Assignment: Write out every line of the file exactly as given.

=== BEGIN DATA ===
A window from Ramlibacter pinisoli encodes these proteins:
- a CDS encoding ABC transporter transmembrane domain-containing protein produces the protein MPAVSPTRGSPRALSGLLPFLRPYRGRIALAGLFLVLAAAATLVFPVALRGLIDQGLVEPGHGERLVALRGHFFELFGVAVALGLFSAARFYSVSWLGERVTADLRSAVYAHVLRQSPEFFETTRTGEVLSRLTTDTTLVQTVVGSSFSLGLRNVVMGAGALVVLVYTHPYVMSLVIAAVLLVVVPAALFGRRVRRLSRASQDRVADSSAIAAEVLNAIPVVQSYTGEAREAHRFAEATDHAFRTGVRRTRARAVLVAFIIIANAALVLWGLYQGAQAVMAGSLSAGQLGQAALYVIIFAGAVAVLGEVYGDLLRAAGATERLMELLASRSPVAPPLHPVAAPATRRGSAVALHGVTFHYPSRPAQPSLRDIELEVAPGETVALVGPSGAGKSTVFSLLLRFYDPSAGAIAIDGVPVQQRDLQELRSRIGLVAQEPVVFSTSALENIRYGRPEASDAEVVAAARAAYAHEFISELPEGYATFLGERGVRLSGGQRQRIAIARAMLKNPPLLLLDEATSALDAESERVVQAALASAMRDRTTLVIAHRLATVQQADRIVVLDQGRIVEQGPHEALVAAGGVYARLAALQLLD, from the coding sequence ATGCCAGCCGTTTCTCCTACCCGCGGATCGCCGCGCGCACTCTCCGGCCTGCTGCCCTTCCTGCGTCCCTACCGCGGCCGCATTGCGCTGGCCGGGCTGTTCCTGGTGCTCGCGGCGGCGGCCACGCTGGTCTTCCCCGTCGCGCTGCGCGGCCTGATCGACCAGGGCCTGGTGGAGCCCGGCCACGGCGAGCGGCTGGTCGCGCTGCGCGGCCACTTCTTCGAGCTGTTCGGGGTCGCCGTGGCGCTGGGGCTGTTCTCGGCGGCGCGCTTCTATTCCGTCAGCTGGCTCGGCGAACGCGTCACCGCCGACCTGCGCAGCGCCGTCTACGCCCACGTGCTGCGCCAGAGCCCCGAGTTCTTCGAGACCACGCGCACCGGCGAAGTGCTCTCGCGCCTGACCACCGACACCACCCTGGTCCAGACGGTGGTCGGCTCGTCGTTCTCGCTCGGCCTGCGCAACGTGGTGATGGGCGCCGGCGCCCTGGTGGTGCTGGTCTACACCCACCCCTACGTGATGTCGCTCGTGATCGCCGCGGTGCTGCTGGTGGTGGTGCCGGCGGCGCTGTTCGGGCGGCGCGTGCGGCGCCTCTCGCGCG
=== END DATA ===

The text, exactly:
A window from Ramlibacter pinisoli encodes these proteins:
- a CDS encoding ABC transporter transmembrane domain-containing protein produces the protein MPAVSPTRGSPRALSGLLPFLRPYRGRIALAGLFLVLAAAATLVFPVALRGLIDQGLVEPGHGERLVALRGHFFELFGVAVALGLFSAARFYSVSWLGERVTADLRSAVYAHVLRQSPEFFETTRTGEVLSRLTTDTTLVQTVVGSSFSLGLRNVVMGAGALVVLVYTHPYVMSLVIAAVLLVVVPAALFGRRVRRLSRASQDRVADSSAIAAEVLNAIPVVQSYTGEAREAHRFAEATDHAFRTGVRRTRARAVLVAFIIIANAALVLWGLYQGAQAVMAGSLSAGQLGQAALYVIIFAGAVAVLGEVYGDLLRAAGATERLMELLASRSPVAPPLHPVAAPATRRGSAVALHGVTFHYPSRPAQPSLRDIELEVAPGETVALVGPSGAGKSTVFSLLLRFYDPSAGAIAIDGVPVQQRDLQELRSRIGLVAQEPVVFSTSALENIRYGRPEASDAEVVAAARAAYAHEFISELPEGYATFLGERGVRLSGGQRQRIAIARAMLKNPPLLLLDEATSALDAESERVVQAALASAMRDRTTLVIAHRLATVQQADRIVVLDQGRIVEQGPHEALVAAGGVYARLAALQLLD, from the coding sequence ATGCCAGCCGTTTCTCCTACCCGCGGATCGCCGCGCGCACTCTCCGGCCTGCTGCCCTTCCTGCGTCCCTACCGCGGCCGCATTGCGCTGGCCGGGCTGTTCCTGGTGCTCGCGGCGGCGGCCACGCTGGTCTTCCCCGTCGCGCTGCGCGGCCTGATCGACCAGGGCCTGGTGGAGCCCGGCCACGGCGAGCGGCTGGTCGCGCTGCGCGGCCACTTCTTCGAGCTGTTCGGGGTCGCCGTGGCGCTGGGGCTGTTCTCGGCGGCGCGCTTCTATTCCGTCAGCTGGCTCGGCGAACGCGTCACCGCCGACCTGCGCAGCGCCGTCTACGCCCACGTGCTGCGCCAGAGCCCCGAGTTCTTCGAGACCACGCGCACCGGCGAAGTGCTCTCGCGCCTGACCACCGACACCACCCTGGTCCAGACGGTGGTCGGCTCGTCGTTCTCGCTCGGCCTGCGCAACGTGGTGATGGGCGCCGGCGCCCTGGTGGTGCTGGTCTACACCCACCCCTACGTGATGTCGCTCGTGATCGCCGCGGTGCTGCTGGTGGTGGTGCCGGCGGCGCTGTTCGGGCGGCGCGTGCGGCGCCTCTCGCGCG